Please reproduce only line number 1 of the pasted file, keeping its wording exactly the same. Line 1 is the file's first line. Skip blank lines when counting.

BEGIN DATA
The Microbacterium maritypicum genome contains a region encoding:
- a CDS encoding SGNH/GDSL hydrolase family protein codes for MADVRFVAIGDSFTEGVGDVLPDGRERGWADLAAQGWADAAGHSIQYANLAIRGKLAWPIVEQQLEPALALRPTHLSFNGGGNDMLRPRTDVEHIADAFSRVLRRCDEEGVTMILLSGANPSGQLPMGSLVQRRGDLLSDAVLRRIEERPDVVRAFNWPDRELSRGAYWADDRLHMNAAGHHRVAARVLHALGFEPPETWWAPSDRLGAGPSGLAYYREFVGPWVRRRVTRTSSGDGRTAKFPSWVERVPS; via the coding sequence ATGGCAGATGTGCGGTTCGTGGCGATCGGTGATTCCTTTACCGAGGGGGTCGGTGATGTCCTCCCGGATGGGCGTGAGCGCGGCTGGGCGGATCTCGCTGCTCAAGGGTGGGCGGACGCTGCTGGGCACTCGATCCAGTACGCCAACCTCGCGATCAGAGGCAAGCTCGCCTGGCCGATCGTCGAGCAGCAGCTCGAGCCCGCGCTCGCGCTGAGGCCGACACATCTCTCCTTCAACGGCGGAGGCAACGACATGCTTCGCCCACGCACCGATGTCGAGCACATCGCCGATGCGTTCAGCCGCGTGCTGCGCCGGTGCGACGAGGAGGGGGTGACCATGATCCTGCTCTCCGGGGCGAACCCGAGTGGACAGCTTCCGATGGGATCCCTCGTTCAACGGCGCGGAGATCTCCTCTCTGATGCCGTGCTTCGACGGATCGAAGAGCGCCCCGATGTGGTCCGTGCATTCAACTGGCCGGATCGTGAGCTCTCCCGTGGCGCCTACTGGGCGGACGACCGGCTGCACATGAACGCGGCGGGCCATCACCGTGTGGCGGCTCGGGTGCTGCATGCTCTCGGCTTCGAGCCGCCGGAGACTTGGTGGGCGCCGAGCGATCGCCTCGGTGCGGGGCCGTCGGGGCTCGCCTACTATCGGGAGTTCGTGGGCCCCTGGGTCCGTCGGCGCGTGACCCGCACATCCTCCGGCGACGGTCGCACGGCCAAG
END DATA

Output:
The Microbacterium maritypicum genome contains a region encoding: